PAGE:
Wii U (Nintendo)
But as the Xbox 360 and PlayStation 3 start to get a bit long in the tooth, neither Microsoft nor Sony has uttered a word about their plans for new systems. And while Nintendo's Wii U will hit stores next year, there's a considerable amount of debate over whether that machine is truly "next gen."
While the companies themselves may not be making any statements, the grapevine has plenty to say.
The hottest whisper these days is that the next generation Xbox will be the first of the new consoles to debut. Rumor has it that the company will announce the console at E3 2013, with a retail release perhaps coming that holiday season (though early 2014 is also a possibility).
Indeed, developers -- who aren't able to go on the record, for obvious reasons -- tell Yahoo! Games they are already at work on next generation games for the Xbox, though they haven't provided timelines for release.
Sony itself has confirmed that a PlayStation 4 is in the works, albeit in a very unofficial manner. In a May conference call with investors, Sony's executive vice president and chief financial officer Masaru Kato confirmed that work on a "future platform" to follow the PS3 had already begun.
"For the home equipment the PS3 still has a product life," he said, "but this is a platform business, so for the future platform - when we'll be introducing what product I cannot discuss that - but our development work is already under way, so the costs are incurred there."
That flew in the face of earlier comments by SCEA president Jack Tretton.
"PlayStation 3 is really just hitting its stride," he said in June. "And technologically, I don't think it's possible to provide any advancement beyond what we have...so, I wouldn't look for any discussion of a next generation PlayStation for quite some time."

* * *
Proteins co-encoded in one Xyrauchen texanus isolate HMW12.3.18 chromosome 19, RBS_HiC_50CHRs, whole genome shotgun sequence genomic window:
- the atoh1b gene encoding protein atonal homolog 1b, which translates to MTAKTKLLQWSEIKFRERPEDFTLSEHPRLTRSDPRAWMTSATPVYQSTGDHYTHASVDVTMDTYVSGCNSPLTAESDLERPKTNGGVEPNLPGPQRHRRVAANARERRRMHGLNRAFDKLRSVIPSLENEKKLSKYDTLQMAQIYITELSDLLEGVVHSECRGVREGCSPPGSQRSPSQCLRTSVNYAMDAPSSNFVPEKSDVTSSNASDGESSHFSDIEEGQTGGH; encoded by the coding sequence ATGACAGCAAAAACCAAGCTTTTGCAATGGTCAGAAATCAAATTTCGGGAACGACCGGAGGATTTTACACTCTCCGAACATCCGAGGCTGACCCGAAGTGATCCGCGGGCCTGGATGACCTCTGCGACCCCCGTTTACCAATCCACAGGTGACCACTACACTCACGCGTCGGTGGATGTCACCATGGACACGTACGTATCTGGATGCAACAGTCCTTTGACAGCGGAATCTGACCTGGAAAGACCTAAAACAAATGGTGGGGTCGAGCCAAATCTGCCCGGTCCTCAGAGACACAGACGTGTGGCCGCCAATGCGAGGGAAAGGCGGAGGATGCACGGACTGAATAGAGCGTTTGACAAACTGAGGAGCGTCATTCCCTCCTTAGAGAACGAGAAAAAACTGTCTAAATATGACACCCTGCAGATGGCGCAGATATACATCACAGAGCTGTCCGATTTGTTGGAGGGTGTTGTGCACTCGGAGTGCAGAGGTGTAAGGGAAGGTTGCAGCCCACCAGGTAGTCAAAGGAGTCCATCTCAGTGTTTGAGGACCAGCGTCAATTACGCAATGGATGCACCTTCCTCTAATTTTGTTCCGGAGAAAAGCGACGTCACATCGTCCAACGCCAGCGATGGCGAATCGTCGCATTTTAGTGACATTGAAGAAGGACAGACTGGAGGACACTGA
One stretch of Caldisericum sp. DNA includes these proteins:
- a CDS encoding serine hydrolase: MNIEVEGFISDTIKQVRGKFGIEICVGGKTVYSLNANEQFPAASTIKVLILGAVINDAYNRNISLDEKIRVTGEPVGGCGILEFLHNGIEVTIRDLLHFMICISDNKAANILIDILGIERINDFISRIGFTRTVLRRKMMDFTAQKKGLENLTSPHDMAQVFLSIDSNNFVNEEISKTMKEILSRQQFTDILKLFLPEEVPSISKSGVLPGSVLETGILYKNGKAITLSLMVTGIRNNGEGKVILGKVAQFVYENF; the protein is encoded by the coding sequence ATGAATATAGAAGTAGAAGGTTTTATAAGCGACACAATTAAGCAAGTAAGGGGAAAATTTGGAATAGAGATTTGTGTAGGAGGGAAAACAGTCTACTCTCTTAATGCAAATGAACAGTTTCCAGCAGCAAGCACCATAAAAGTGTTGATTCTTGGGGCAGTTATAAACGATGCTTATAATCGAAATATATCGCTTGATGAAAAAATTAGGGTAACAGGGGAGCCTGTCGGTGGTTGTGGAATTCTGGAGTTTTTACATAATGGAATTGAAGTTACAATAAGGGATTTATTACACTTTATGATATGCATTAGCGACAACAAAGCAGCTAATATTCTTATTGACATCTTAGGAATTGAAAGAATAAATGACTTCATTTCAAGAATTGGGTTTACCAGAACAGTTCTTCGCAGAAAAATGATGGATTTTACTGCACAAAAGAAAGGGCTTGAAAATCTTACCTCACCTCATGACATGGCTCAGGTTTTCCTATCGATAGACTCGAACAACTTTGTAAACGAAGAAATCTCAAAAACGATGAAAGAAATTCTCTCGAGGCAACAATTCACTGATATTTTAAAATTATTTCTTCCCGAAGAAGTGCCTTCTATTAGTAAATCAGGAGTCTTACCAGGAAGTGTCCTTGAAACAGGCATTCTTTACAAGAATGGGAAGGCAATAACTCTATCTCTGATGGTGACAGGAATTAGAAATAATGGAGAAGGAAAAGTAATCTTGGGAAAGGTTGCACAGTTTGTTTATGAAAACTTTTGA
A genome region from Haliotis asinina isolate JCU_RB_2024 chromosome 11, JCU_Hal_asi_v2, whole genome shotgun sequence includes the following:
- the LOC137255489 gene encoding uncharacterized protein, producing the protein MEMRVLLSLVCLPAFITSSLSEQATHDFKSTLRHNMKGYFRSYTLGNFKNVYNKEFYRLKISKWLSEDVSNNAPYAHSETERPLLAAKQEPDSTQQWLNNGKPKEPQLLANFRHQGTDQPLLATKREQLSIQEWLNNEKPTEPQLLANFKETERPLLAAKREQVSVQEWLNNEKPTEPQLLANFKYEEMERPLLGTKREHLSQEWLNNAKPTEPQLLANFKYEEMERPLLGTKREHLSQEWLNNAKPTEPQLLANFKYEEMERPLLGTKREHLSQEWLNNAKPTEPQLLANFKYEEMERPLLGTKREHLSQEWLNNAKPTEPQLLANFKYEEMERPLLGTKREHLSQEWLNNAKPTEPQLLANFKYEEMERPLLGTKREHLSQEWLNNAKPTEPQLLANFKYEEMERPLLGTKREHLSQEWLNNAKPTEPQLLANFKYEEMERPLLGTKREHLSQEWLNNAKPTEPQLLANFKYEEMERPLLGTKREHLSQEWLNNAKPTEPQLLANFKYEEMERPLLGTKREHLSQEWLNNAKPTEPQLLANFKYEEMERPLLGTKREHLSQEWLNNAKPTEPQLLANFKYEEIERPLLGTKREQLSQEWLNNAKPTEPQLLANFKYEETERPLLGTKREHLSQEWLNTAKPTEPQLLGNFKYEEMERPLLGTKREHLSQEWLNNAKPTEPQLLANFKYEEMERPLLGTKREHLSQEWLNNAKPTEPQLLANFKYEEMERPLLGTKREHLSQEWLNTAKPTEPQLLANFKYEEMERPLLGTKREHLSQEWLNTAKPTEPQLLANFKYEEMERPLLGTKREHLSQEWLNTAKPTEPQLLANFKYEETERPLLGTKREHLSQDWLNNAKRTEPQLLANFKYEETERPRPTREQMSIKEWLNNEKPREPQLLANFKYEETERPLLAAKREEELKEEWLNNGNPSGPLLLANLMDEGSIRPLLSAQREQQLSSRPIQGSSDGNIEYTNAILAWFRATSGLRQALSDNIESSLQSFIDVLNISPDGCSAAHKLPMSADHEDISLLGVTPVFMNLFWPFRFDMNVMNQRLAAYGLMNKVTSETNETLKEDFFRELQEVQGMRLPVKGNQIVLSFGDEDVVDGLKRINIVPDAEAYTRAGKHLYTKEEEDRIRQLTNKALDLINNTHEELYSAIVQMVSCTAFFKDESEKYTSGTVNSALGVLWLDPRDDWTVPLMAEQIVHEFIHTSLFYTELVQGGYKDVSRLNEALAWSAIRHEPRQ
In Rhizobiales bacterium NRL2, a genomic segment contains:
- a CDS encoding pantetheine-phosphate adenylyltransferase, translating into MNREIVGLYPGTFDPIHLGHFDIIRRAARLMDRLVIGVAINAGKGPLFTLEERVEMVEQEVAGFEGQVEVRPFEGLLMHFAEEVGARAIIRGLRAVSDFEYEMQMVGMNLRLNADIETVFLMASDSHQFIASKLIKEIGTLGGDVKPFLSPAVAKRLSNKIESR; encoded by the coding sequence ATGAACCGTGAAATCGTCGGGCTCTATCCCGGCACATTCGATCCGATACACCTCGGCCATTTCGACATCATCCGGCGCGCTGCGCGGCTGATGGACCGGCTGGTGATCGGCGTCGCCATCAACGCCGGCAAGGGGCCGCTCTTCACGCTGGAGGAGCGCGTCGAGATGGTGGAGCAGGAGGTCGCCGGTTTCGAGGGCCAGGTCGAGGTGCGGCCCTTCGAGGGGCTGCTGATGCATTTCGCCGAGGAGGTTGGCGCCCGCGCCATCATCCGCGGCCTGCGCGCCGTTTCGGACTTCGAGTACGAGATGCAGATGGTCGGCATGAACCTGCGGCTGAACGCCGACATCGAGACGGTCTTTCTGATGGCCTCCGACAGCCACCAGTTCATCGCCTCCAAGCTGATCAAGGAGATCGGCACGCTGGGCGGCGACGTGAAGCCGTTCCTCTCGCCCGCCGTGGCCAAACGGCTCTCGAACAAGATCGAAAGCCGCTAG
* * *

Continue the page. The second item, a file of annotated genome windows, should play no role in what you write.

Some analysts think it's possible the PS4 could land at roughly the same time as the Xbox 720 (or Xbox Next, or whatever Microsoft decides to call this thing). It might even beat it to market.
"We believe that Sony is also developing the successor to the PS3, with a release in 2013 at the earliest (more likely 2014)," says Colin Sebastian of Robert W. Baird & Co.
Nintendo certainly would like to position the Wii U as the beginning of the next generation of consoles. The system will be the company's first foray into the world of high-definition entertainment and will incorporate a tablet-like controller into gameplay.
Not everyone's convinced, though. Michael Pachter of Wedbush Securities thinks the system will simply be a home for Xbox and PlayStation ports among third-party publishers, and is mainly a stopgap measure that the company hopes will offset rapidly diminishing sales of Nintendo's other products.
"The Wii U is a pretty ambitious undertaking," he says. "It's a new console, with new controls and architecture, but it's not quite 'next' generation. Developers have to contend with differences between the Wii U and current generation consoles, then have to figure out what to do with the controls."
There are arguments against a looming next generation, of course. Price points for the Xbox 360 and PlayStation 3 are still pretty high, given their age — and there's still a considerable percentage of the mass market that doesn't own one. In fact, it's usually the later half of a console's life cycle that is most profitable for the manufacturers — despite price points of $149 and $99.
That's why Microsoft and Sony are so quick to shut down conversations about their next-gen systems. There's still money to be made on the current systems and by discussing what's next, it distracts today's shoppers.
Also, with the quality of games coming out for the Xbox 360 and PlayStation 3 this holiday season, they're in no rush to move on. Neither are publishers, given the state of the economy and the increased cost of development.
Don't let the smokescreens fool you, though. Successors to all of the major consoles are on the way, though not imminent. At the very least, you can start making your 2013 and/or 2014 holiday lists now.
- Xbox 360
- Xbox 360